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Four gallons of propofol sent to Jackson doctor’s girlfriend’s home: Murray trial update

By | Published on Wednesday 5 October 2011

Conrad Murray

Conrad Murray had over four gallons of the all important drug propofol shipped to his girlfriend’s house, as you would, it was revealed in court yesterday. Propofol, of course, is the drug that killed Michael Jackson, and Murray is accused of involuntary manslaughter for giving the singer the shot of the medication that the prosecution claim caused his death.

Murray’s girlfriend, Nicole Alvarez, was on the witness stand yesterday, partly because the doctor stayed at her Santa Monica home while working for Jackson, who was living in LA at the time. She confirmed to the court that packages from a pharmacy in Las Vegas were delivered to her home “every now and then” while the doctor was staying there, though she said she didn’t know what was in them.

However, Tim Lopez, the former owner of Applied Pharmacy in Las Vegas was able to help there. He testified that he sent propofol to Alvarez’s Santa Monica address. He says that Murray, who was usually based in Vegas, told him the address was his Californian medical office, but the doctor, with licences to practice medicine in Texas and Nevada but not California, had no such facility.

Three other women with whom Murray has had relationships, some seemingly concurrently, also testified yesterday because the doctor had called them on the morning of Jackson’s death. The doctor’s mobile provider had already confirmed in court that Murray spent much of the time between administering the propofol to Jackson and discovering the singer was no longer breathing on the phone.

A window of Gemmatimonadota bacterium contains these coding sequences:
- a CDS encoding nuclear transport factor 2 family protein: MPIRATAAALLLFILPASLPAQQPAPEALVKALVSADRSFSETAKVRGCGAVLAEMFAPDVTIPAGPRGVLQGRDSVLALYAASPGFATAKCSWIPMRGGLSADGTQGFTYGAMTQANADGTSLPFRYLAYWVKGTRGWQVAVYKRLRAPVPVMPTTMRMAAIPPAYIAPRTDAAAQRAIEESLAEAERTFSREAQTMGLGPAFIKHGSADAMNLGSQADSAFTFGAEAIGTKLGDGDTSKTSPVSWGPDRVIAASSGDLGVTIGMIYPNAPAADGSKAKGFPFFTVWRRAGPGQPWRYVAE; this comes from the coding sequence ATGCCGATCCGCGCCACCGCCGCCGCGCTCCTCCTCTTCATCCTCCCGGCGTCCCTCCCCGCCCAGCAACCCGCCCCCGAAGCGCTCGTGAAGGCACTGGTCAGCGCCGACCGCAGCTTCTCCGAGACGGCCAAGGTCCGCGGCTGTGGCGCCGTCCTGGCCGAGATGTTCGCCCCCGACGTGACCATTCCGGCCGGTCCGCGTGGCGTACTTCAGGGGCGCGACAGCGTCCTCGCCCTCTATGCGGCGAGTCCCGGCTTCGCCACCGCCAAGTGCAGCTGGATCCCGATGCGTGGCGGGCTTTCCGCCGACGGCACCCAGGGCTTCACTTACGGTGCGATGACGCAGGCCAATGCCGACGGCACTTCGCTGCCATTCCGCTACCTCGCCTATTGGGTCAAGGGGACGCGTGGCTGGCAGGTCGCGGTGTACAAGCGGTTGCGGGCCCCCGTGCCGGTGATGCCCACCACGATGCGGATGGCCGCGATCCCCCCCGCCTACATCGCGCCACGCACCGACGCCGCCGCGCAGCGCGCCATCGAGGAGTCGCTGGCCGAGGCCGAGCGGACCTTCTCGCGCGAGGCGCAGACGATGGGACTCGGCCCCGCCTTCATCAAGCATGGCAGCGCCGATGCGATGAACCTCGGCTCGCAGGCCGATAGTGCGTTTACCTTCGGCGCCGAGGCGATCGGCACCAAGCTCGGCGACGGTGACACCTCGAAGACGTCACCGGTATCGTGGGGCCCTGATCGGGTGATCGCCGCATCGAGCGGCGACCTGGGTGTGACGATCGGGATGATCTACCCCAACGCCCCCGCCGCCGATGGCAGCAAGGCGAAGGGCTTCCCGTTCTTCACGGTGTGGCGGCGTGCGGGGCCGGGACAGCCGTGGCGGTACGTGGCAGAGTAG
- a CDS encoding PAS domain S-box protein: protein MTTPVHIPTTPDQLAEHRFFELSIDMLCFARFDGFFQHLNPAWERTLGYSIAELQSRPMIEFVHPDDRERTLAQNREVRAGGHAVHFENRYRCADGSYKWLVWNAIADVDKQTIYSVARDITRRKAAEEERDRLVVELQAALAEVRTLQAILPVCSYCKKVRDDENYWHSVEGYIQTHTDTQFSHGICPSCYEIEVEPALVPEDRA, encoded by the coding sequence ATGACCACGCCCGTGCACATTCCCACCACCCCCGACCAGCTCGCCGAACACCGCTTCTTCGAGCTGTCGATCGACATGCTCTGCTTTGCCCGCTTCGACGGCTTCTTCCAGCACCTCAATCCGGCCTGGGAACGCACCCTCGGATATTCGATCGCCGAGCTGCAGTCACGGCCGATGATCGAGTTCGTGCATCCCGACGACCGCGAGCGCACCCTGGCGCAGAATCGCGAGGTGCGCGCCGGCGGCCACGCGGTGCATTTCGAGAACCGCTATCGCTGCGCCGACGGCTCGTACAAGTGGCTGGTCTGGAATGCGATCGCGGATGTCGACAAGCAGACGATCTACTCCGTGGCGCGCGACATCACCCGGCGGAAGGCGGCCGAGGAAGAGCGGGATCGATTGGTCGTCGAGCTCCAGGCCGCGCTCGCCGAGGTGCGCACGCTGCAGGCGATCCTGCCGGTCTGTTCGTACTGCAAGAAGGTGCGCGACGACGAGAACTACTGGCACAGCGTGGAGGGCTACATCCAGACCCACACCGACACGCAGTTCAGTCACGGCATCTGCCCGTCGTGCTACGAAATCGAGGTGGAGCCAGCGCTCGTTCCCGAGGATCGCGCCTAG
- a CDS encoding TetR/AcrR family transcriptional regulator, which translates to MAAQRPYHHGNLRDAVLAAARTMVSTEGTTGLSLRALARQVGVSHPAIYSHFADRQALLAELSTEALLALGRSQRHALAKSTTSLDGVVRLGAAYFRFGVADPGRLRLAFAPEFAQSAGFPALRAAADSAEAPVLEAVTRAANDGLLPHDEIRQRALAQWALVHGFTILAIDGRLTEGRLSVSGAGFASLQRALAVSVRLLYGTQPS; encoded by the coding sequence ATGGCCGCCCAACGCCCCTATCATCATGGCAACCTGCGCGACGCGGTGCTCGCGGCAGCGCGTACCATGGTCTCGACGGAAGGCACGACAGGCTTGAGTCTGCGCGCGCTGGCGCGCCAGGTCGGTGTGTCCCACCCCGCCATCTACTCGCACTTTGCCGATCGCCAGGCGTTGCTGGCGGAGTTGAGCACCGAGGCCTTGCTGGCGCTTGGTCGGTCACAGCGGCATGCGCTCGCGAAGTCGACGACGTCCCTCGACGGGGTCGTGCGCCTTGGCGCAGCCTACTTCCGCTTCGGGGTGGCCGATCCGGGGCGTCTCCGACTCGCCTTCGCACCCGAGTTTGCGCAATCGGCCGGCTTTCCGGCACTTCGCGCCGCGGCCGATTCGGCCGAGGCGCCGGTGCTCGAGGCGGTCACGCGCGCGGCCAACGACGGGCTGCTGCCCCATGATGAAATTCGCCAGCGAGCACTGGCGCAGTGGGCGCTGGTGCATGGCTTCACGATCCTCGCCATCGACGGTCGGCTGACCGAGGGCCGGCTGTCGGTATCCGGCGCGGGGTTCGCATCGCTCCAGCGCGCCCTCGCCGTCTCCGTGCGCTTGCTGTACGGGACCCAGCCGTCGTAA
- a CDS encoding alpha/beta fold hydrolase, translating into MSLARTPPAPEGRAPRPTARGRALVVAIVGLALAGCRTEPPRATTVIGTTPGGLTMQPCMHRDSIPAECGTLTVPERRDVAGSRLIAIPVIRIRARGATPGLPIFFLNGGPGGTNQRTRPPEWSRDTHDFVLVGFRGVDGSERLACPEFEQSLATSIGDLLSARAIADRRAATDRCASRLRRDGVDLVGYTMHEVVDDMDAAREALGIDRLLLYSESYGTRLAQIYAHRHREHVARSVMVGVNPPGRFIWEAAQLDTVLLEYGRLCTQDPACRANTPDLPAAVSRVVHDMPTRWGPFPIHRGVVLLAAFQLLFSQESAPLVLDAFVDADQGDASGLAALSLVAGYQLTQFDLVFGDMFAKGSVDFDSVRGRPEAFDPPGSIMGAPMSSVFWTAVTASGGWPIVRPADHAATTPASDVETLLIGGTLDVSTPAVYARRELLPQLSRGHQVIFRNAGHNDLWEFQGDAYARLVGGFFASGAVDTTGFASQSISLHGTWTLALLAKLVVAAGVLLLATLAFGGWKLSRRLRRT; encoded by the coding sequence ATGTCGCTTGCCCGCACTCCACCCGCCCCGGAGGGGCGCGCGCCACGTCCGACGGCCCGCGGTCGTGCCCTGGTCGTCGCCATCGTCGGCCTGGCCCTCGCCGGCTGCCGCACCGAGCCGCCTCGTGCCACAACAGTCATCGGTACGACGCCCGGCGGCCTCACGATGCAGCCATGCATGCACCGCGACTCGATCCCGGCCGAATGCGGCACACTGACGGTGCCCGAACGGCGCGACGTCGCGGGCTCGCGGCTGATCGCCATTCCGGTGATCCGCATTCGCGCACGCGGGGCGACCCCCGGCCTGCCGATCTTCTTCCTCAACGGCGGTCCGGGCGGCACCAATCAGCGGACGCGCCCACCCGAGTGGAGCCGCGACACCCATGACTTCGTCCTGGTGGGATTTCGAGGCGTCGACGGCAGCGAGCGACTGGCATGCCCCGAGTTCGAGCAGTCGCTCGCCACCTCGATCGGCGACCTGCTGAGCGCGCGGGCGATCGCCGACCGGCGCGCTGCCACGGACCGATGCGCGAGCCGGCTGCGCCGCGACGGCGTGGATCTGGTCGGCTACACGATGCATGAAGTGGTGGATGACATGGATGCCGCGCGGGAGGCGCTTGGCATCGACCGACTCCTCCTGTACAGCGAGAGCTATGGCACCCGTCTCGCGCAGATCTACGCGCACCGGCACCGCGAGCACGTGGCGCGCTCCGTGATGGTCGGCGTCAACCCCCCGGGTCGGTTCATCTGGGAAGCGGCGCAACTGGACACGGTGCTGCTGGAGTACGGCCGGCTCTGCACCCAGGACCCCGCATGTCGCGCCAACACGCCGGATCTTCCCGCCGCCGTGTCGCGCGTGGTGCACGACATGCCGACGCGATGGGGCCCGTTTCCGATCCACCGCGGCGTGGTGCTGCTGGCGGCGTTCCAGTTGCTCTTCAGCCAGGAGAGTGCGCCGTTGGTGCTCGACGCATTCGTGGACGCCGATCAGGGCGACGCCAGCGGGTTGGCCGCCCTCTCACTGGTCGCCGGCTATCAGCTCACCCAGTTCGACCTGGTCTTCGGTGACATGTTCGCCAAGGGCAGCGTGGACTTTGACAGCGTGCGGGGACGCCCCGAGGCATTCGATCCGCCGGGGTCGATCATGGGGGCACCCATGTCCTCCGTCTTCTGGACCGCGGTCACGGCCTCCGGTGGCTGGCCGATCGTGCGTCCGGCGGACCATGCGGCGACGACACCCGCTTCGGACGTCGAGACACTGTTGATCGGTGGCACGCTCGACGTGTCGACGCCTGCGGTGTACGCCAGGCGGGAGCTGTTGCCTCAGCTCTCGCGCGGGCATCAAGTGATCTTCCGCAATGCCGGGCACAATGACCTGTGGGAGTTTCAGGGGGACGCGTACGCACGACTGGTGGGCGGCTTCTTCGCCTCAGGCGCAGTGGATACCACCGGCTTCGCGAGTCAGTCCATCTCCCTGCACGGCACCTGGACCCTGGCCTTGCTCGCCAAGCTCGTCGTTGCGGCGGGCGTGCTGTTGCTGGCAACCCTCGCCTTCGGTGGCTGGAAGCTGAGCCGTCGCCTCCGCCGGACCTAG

One of the women called was Sade Anding who, it’s thought, was on the phone to Murray as he discovered Jackson was no longer breathing. She told the court how, half way through a conversation, she became aware Murray had stopped listening to what she was saying. “I heard mumbling sounds and coughing and a voice”, she said, “and I kept saying, hello, hello, are you there? But I didn’t get any reply”. The line then went dead. That call was at 11.51am, half an hour before an ambulance was called.

The prosecution, of course, believe that Murray was negligent for not monitoring his patient constantly after having administered propofol, and also for taking a full half hour to call the emergency services. Testimonies from other members of Jackson’s posse last week suggested part of the delay was Murray hiding some of the drugs he’d been giving to the pop star.

It seems that Murray was in relationships with both Anding and Alvarez at the time of Jackson’s death, as well as having a wife back in Las Vegas, though the specifics of these relationships were not allowed to be discussed in the courtroom amid fears revelations about the doctor’s personal life might skew the jury’s opinion about the accused medic.

The case continues.